The English Congregationalists And Presbyterians Confessed The Rule Of Worship

XVI. That God is to be worshipped according to His own will, and that only in and through Jesus Christ.

A New Confession of Faith (1654) in James T. Dennison Jr., ed., Reformed Confessions of the 16th and 17th Centuries in English Translation: 1523–1693, vol. 4 (Grand Rapids, MI: Reformation Heritage Books, 2008–14), 431.

Subscribe to the Heidelblog today!


  1. The more I think about it the more I see how the Reformed made a complete break with previous corruptions. Worship really effects doctrine and visa versa. The too are connected. The Reformed confessions really are marvelous, breaking where needed and yet retaining catholicity.

  2. It could not be any more true or to the point, but dare to suggest that might rule out singing anything except Scripture, or singing without musical instruments, in worship, prepare for fight or flight, or at least duck to avoid assault from verbal projectiles.

      • Yes, Timothy, just as we may sing about killing Gentiles in Ps 68 or Pss 149-50 (probably, originally, one psalm) without actually doing it. We are at a different place in redemptive history, when the types and shadows have been fulfilled.

        N. H. Ridderbos and P. C. Cragie explain:

        Israel was bound to God in a relationship of covenant; the commitment to covenant relationship, on Israel’s part, involved the recognition that obedience would result in blessing, disobedience in cursing (Dt. 27–28). A similar structure is found in international treaties; the persons binding themselves in a treaty invite curses on their own heads if they should break the conditions of the treaty. And similar conditions applied to personal contracts; two persons bound themselves together in a contractual relationship and agreed upon the “divine curses” that should be invoked in the event that one or other party to the treaty should break its stipulations. It is this context of covenant (or personal contract or national treaty) that forms the background to much of the harsh language employed in the Psalms. In royal Psalms the expression of such harsh sentiments against an enemy is in effect the calling down of the curses of the treaty upon the enemy’s head; if the enemy had broken the terms of the treaty, its harsh curses should befall him, for he had agreed to such conditions in the formation of the treaty in the first place. A clear example of the covenant context of the harsh language of the Psalms can be seen in Ps. 7, which has the general characteristics of an individual lament. The psalmist prays for his vindication and asks that wicked persons might die (v 9); yet it is clear that the language of the Psalm as a whole is a reflection of the language of treaty or contract curses. Thus the psalmist invites the same curses to fall on him, if he has been guilty of breaking the terms of the treaty or contract (vv 4f [MT 5f]; cf. J. H. Tigay, JBL, 89 [1970], 178–186). It becomes clear that the apparently vindictive and harsh nature of much of the language of the Psalms should be interpreted in a legal context, rather than being interpreted as an expression of personal hatred. The enemy of the psalmist has broken the stipulations of an agreement, but seeks to bring discredit on the psalmist, as if he were the guilty party. The psalmist, in turn, calls for the curses of the treaty to fall on the head of the enemy, in part to establish his own innocence of the charges laid against him, and in part because the enemy had agreed that he should suffer the curses if he broke the contractual stipulations. This general context of treaty curses provides not only a perspective for understanding harsh language against enemies, but also for interpreting statements concerning the death of enemies’ children. Thus the desire expressed for the destruction of children in Ps. 17:10 must be seen in the context of a national treaty between nations; the Psalm is a royal liturgy, with a treaty background, and its language reflects not personal hatred, but the invocation of treaty curses (agreed to by the enemy) upon all the nation’s foes (cf. F. C. Fensham, ZAW, 77 [1965], 195–202). [ISBE, s.v., Psalms]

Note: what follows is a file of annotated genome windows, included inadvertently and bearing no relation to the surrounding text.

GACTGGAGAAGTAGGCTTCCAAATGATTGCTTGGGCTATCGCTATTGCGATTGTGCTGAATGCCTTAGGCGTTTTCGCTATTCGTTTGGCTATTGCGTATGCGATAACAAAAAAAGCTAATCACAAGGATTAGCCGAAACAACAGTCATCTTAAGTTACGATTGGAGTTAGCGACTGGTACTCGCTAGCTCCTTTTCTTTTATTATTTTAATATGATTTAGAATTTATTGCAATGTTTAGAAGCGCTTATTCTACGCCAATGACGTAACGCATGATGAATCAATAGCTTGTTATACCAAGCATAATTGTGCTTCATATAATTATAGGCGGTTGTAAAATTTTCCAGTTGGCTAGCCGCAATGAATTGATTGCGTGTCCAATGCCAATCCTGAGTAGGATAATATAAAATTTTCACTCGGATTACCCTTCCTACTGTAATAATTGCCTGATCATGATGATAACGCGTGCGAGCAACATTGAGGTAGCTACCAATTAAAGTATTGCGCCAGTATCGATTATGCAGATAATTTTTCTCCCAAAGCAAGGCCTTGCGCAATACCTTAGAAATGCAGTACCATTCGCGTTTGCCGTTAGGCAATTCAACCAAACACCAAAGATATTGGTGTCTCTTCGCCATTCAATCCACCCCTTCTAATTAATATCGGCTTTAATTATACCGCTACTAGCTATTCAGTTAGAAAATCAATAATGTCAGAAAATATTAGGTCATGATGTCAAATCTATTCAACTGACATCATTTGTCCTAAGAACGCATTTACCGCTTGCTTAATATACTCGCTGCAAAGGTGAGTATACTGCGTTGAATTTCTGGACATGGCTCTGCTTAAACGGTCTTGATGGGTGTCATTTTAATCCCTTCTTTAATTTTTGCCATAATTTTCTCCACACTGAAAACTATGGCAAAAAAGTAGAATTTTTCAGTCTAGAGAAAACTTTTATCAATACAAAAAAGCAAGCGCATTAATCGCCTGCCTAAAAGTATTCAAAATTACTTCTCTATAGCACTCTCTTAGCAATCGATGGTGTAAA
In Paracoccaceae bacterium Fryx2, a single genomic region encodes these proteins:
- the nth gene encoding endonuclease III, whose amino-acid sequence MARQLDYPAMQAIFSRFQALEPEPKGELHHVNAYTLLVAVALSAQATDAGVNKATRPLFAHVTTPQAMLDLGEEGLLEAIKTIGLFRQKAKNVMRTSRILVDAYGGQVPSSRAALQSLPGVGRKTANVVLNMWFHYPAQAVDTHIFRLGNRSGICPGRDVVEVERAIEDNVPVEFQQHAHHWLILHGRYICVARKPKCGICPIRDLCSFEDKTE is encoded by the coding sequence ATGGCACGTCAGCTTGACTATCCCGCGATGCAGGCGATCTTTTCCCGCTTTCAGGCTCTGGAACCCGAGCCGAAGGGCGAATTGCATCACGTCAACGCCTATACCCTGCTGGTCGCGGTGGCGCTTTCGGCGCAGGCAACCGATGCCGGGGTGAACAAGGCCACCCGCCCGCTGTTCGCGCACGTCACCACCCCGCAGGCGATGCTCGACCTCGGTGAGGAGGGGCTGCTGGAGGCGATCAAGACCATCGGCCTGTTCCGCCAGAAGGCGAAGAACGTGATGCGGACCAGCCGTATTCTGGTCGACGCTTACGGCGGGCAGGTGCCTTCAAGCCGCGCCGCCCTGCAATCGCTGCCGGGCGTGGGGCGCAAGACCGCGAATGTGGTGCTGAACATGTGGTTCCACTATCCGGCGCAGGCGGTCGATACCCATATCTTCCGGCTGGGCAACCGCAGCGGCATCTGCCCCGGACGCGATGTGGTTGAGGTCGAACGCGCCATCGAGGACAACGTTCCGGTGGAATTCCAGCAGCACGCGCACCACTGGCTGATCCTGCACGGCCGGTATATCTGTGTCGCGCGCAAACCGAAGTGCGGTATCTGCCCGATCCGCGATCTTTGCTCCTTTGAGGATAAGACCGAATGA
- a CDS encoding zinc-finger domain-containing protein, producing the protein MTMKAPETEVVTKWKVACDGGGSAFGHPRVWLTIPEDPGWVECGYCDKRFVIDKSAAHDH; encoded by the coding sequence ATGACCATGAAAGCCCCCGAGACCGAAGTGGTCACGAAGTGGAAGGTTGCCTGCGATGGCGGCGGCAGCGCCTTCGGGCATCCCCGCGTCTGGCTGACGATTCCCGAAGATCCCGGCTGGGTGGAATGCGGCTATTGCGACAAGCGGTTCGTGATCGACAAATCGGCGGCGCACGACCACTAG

This is how the Reformed understood 2 Chron 29:25. The instruments mentioned in 2 Chronicles were associated with the sacrificial, priestly ministry and, as such, were inherently typological. Indeed, this was the universal understanding of the ancient church until the 8th century (c. 754) and remained the dominant understanding as late as the 13th century when Thomas Aquinas called their use in worship “Judaizing.” The Reformers returned the church to its original, apostolic, understanding of the history of redemption.

        Just as the holy wars and Levitical sacrifices expired with the death of Christ so too did the instruments.

        Here are resources on this:

  3. Dr. Clark,
    I am so late in my reading the History of Reformed Worship that I will probably be in heaven, seeing it all, before making even a tiny dent in all of the amazing works of my brothers. But for now, thank you for posting Beza’s work on the Lord’s Supper. Thank you for devoting your life to recovering confessional Reformed Theology. I am grateful.

  4. In a previous post, on the question of whether musical instruments could become idols, you quote someone as saying, “when I hear the organ, I feel the presence of God.” Yikes! Is that why people get so defensive? Their emotional
    response to the sound of instruments becomes so important to them that it has become a quest for illegitimate religious experience.

    • The insidious thing about QIRE is that it draws us away from dependence on the Word, and into worship that caters to our sinful desire to experience God in a way He has not authorized.

Comments are closed.